There is a saying: A society grows great when old men plant trees in whose shade they know they shall never sit.
Unfortunately, at the moment most lawmakers, captains of industry and governments worldwide are not really thinking of planting the seeds for a sustainable society that will continue after they themselves pass on.
Despite warnings of a 5 to 10-year deadline to avoid worldwide climate change disaster, reactions are still too slow. Japan’s Cabinet is making plans to reduce greenhouse gas emissions to zero in the second half of the 21st century, a glacial pace that indicates we all need to pull together and save our home by pushing for more significant changes.
Besides petitions, supporting lawsuits, and pushing officials in your country/region to make changes in laws and crack down on those who don’t follow them, the best way to affect change is to hit businesses where it hurts: profits. By changing your consumption habits and those of your friends and family, we can reduce the market for resource-draining goods and services, helping to lighten our carbon footprints.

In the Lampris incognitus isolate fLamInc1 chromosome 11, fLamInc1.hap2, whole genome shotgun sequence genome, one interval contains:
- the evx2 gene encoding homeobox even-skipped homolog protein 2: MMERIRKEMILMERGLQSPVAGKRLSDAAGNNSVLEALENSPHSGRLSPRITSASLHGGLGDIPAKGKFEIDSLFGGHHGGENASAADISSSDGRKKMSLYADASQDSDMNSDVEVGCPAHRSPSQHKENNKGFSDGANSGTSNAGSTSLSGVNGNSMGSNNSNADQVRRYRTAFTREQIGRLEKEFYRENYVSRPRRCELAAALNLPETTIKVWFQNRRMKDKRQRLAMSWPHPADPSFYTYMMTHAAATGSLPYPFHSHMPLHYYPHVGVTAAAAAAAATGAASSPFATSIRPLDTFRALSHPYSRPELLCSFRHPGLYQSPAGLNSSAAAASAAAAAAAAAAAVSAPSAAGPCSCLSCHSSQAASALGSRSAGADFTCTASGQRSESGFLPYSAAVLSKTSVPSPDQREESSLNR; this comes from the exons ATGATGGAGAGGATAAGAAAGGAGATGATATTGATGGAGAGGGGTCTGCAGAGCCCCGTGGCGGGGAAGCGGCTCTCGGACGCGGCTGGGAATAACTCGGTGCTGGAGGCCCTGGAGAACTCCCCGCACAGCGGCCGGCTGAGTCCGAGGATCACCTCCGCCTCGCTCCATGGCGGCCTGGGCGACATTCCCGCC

Reduce, reuse, recycle!
It is tough (although certainly not impossible) to go single-use plastic-free, but there are other types of plastics that are easier to turn down than others: plastic bags, plastic bottles/cups, straws and cutlery, including chopsticks.
The Problem: According to Simon Denyer of the Washington Post, each average person in Japan uses around 300 or 400 plastic bags a year. That is about one every single day for a year, or 40 billion annually for the entire nation! A study done by the Union of Kansai Governments found that there are three million plastic bags floating in Osaka Bay alone.
If you then think beyond bags to all the onigiri wrappers, plastic bottles, bento boxes, and wet tissues that usually constitute a single meal from a convenience store, the sheer amount of waste for just minutes of use is staggering and indefensible.
The Solution: Get yourself a sturdy metal canteen or reusable mug, dig out a pair of chopsticks and a couple of eco-bags from your cupboards and stuff them in your bag or backpack. With this basic, cheap kit you can easily refuse single-use plastic when on the go, and you may even be surprised by just how often you will find yourself saying “no thanks” to the stuff. I promise that within a month pulling out reusables will become a habit and won’t take up brain space or time.
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